Additionally, in terms of implementation, displaying an asterisk instead of the password character requires more code and work to do. In the terminal, when you write normal commands and you see them in the terminal, it’s because the “echo mode” is set to On, meaning that all characters will be displayed on your screen. In sensitive commands, however, such as sudo or passwd, “echo mode” is set to Off, which simply doesn’t take the extra step of printing those characters to the screen. So that’s less work and code to do, and it went on like that since the Unix days to simply hide the password characters

    • Top 10 Best Linux Password Managers In 2019

      If you are a Linux users and struggling to get a proper password manager then this post is for you. In this post, We have listed the best (at least for us) Linux password managers for you.

    • Your Netflix Bandersnatch Choices Can Be Tracked By Hackers

      Netflix took the video streaming industry by storm when it debuted Black Mirror: Bandersnatch last year. The “choose your own adventure” themed movie puts viewers in charge of the story and flow of the movie. The success of Bandersnatch even led to the creation of a second interactive show ‘You vs. Wild’ featuring Bear Grylls.

    • Proactively Identifying Compromised Passwords | Roadmap to Securing Your Infrastructure
    • Security updates for Monday
    • Malware Analysis With Valkyrie
  • Defence/Aggression

    • Trump’s Call to Libyan National Army Leader Increases Risk of ‘Protracted Urban Conflict,’ Experts Say

      A phone call from President Donald Trump to Libyan National Army leader Khalifa Haftar helped to escalate deadly violence in the Libyan capital of Tripoli this weekend, as well as undercutting the United Nations’ hope for a ceasefire in the country.

      A number of airstrikes, allegedly including strikes by armed drones, hit Tripoli in Sunday’s early morning hours, escalating Haftar’s assault on the city as he attempts to oust the U.N.-backed Government of National Accord (GNA) and take control of Libya. The Libyan National Army’s (LNA) attacks on Tripoli have now killed an estimated 227 people, injuring more than 1,000 and leaving at least 16,000 displaced.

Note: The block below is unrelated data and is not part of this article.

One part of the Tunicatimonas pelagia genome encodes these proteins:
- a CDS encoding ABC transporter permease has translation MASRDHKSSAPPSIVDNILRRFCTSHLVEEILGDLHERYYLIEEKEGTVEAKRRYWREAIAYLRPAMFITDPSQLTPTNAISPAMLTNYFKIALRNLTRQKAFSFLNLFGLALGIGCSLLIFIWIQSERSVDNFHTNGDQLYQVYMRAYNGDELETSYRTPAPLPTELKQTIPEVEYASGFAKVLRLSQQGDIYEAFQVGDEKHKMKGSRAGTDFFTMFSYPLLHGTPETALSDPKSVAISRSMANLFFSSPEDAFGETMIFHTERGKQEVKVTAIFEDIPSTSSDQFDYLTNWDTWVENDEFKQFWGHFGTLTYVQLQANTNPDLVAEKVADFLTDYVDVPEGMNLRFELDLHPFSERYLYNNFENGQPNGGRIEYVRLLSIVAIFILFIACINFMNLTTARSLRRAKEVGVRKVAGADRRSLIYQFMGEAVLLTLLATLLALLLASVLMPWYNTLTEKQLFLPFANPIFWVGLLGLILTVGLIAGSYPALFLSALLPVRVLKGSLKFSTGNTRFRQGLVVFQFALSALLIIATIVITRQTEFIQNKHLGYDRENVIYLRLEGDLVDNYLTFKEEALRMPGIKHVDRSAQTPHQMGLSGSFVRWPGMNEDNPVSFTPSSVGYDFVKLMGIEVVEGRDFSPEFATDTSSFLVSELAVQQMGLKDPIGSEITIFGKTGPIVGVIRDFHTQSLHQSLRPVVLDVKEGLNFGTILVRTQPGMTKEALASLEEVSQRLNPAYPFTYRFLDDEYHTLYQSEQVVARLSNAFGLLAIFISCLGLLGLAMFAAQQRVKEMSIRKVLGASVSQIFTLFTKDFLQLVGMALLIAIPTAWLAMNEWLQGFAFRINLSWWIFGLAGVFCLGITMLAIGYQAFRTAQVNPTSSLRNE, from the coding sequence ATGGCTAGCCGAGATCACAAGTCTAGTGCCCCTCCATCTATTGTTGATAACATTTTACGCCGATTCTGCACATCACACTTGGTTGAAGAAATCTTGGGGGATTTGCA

• Social media influencer plotted to take internet domain at gunpoint. It didn’t end well
    • After ISIS, a Divided Iraq, Wounded and Grief-Stricken

      The moment the 54-year-old walks up to the car, it is obvious something is terribly wrong. The way he drags his feet, then stamps them on the ground and marches forward like a toy soldier, head lowered; then the way he looks up at you from beneath dark brows, in both greeting and concern. Taamy Wahab Mohamed al-Yasaari should have returned from the Isis battlefront to a land fit for heroes.

      For the Shia Muslims of southern Iraq, he counts among the heroes. When I ask him when he was wounded, he looks and stares at the wall in a distressed way, dark eyes framed by thick black hair but white beard. “Several times I was wounded,” al-Yasaari says. And you can tell that the bullets and shrapnel have framed a diary in his mind. “On 28 April 2015 at Bayji, on 3 July 2015, again at Bayji, on 5 May 2016 on the Makhoul mountains near Tikrit, then on 3 July 2017 at Khalidiya in Anbar province.” It was the last wound which did for him.

      “I was leading a company of the Ali Akbar brigade into an attack on the enemy, and an Isis sniper shot me in the head. His bullet hit me in the back of the brain.” And here al-Yasaari puts his left hand to the back of his head. “I lost part of my skull and words are very difficult for me now. My memories are very difficult. I regret nothing. I followed the fatwa of our leader [ayatollah Ali al-Sistani]. Look, here are my wounds.”

      And the staring eyes of al-Yasaari look at me as he rolls up his trousers to show scars and great searing cuts across his legs. There is a terrible mark on his calf, as if someone has sawed away at the flesh. He had paid the price of following Sistani’s fatwa – to fight a “defensive war” against Isis after the Islamist capture of Mosul in 2014 – and it is clear that today he thinks of little else.

    • The NYTs Tries to Rehabilitate Bloody Gina Haspel